Did you study Darwin's Evolutionary Theory in school? Do you remember whether it taught you that the strong survive, or that the sympathetic survive. The answer may surprise you.
Studies in neuroscience have concluded that when you feel physical pain, a certain part of your brain is ignited. And if someone observes you feeling that pain, their brain will also ignite in the same place. This is empathy. We are wired to care about others. In fact, compassion is centered in the oldest part of the brain. All mammals have it, and it is ignited when they care for others.
Last week, most of North America experienced a major winter and ice storm that challenged our survival skills. Crazy cold combined with a breakdown of infrastructure on top of a global pandemic was a frightening combination. I watched people online lose power and water, and the weather damaged homes, vehicles, and generally impacted everyone's lives on some level or another.
Watching the way people reacted to this crisis was extremely telling.
Most people were empathetic and compassionate. They were offering assistance, opening their homes even during this pandemic, to help others not freeze to death - literally. People were raising money to help feed assisted living facilities, the homeless, and families in need. The out-pouring of support was exactly what had to happen in order for those communities to survive. Literally.
However, some people did not seem to care, nor did they offer to help.
In these cases, toxic individualism ruled the day. It was as if they were saying, "As long as I've got mine, I don't care about anyone else."
History shows us that great societies crumble due to greed and a lack of compassion for the less fortunate. Greed also leads to natural disasters. The more we tax the planet, the less resources available, and the bigger the disasters. And since we are living in one of the scariest pandemics to date, it's time to look at what we need to do together to survive.
There has been disturbing push-back on the idea of keeping others safe by simply wearing a mask. Personal freedom does not over-ride public health concerns. Here again you see the toxic individualism at play and a complete lack of compassion. Hopefully history will not repeat and we will find ways to work together to make life better for all of us.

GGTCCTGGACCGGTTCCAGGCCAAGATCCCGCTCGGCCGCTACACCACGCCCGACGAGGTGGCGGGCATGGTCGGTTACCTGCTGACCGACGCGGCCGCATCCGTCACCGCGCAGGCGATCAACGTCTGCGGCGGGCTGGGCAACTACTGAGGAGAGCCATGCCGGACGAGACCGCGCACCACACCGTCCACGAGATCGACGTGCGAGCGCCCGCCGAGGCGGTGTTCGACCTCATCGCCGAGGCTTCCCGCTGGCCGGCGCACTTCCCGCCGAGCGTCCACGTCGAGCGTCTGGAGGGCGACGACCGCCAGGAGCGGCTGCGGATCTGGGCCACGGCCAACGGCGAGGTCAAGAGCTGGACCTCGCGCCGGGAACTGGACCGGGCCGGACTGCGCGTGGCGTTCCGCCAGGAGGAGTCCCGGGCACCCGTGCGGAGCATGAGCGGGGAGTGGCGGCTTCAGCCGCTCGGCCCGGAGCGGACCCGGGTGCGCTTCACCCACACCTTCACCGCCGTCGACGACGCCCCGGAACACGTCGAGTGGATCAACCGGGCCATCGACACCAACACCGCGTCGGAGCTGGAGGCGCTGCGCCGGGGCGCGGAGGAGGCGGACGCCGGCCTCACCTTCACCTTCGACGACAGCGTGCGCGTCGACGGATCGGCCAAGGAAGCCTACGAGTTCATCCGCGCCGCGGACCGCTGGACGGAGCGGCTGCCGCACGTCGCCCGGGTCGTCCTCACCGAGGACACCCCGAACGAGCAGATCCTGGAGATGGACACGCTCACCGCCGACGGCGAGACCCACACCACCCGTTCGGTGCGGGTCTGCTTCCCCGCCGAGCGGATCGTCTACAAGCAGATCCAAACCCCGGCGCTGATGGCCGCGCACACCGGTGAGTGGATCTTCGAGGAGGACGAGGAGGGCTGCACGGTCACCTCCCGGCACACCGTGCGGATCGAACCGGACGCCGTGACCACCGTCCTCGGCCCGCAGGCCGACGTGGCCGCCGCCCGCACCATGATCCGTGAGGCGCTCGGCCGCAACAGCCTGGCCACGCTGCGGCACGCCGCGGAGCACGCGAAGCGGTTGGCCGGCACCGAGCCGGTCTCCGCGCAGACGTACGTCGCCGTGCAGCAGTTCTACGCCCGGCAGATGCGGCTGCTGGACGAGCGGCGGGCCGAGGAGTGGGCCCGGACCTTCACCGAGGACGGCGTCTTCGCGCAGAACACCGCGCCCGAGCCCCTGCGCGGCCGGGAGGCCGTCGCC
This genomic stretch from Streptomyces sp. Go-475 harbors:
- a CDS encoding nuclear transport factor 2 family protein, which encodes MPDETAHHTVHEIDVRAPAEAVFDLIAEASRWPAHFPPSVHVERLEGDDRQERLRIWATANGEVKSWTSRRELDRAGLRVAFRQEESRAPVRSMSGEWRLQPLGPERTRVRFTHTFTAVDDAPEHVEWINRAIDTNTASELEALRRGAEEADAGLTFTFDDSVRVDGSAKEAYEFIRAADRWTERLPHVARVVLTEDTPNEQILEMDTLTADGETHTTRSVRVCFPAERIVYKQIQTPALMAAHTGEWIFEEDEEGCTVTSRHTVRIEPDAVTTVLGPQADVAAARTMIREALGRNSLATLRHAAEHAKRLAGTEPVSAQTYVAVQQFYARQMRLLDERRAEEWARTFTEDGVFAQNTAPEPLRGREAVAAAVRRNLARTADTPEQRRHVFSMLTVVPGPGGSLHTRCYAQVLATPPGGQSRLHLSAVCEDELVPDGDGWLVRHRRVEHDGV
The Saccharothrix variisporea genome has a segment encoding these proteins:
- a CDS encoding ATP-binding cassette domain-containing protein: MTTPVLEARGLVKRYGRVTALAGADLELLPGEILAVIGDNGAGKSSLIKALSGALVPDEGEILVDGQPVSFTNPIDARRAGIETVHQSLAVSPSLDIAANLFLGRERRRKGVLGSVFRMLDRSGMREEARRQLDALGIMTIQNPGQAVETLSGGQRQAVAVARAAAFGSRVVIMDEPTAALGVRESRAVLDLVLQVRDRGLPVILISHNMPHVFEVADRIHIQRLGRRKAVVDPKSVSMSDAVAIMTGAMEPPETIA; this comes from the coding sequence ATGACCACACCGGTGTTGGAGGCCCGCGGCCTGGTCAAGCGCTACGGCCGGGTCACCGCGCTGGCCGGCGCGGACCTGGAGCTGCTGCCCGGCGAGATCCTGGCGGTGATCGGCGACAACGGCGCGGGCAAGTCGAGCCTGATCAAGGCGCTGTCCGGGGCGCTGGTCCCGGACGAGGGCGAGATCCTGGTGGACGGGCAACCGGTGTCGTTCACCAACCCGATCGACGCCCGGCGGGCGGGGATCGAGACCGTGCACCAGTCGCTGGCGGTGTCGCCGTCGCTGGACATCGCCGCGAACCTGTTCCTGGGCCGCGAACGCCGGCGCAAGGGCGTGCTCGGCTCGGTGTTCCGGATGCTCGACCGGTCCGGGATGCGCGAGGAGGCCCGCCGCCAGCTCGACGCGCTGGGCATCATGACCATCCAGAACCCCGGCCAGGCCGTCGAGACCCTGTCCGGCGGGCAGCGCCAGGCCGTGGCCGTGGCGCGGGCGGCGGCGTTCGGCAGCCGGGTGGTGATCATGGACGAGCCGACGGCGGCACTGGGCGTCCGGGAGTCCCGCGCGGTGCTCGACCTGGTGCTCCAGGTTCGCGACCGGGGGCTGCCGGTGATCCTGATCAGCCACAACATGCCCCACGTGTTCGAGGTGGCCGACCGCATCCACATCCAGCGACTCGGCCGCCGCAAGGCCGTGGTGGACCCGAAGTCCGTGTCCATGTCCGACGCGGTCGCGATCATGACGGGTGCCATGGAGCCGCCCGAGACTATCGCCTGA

Society's survival depends on community and its ability to take care of its members.
Darwin even argued the importance of sympathy and said that "communities which included the greatest number of the most sympathetic members would flourish best and rear the greatest number of offspring". Even in the theory of evolution, there's a definite component of compassion.
How do we shift our society to be more compassionate? The answer starts with you.
Today's disconnect has more to do with people's focus on our differences and not on the things that we share. We all have to breathe ~ why not keep the air clean? We all have to eat ~ why not honor the soil and its function to grow our food? We all need water ~ why not stop polluting it with everything we pour down the drain or the poisons we use that eventually drain into our water sources? We are all human beings with the same set of emotions and the desire to be heard and loved ~ so why not listen to others the same way we wish to be heard? Why not love our neighbor?
And the most important thing we all need to do is show ourselves some self-compassion. Do not poison or pollute YOUR vessel. Allow yourself space to have your emotions - ALL of them. And listen to yourself and your own needs. This is the hardest thing for us to do. And it is the source of the disconnect ~ not only with our resources, but with our fellow humans.
Pema Chödrön reminds us that “Compassion becomes real when we recognize our shared humanity.”
The truth is ~ we are all in this together.
Find your compassion.
Help ignite that area of the brain that shows concern for others in pain.
Make sure the sympathetic survive and the compassionate thrive.
Be well, Friends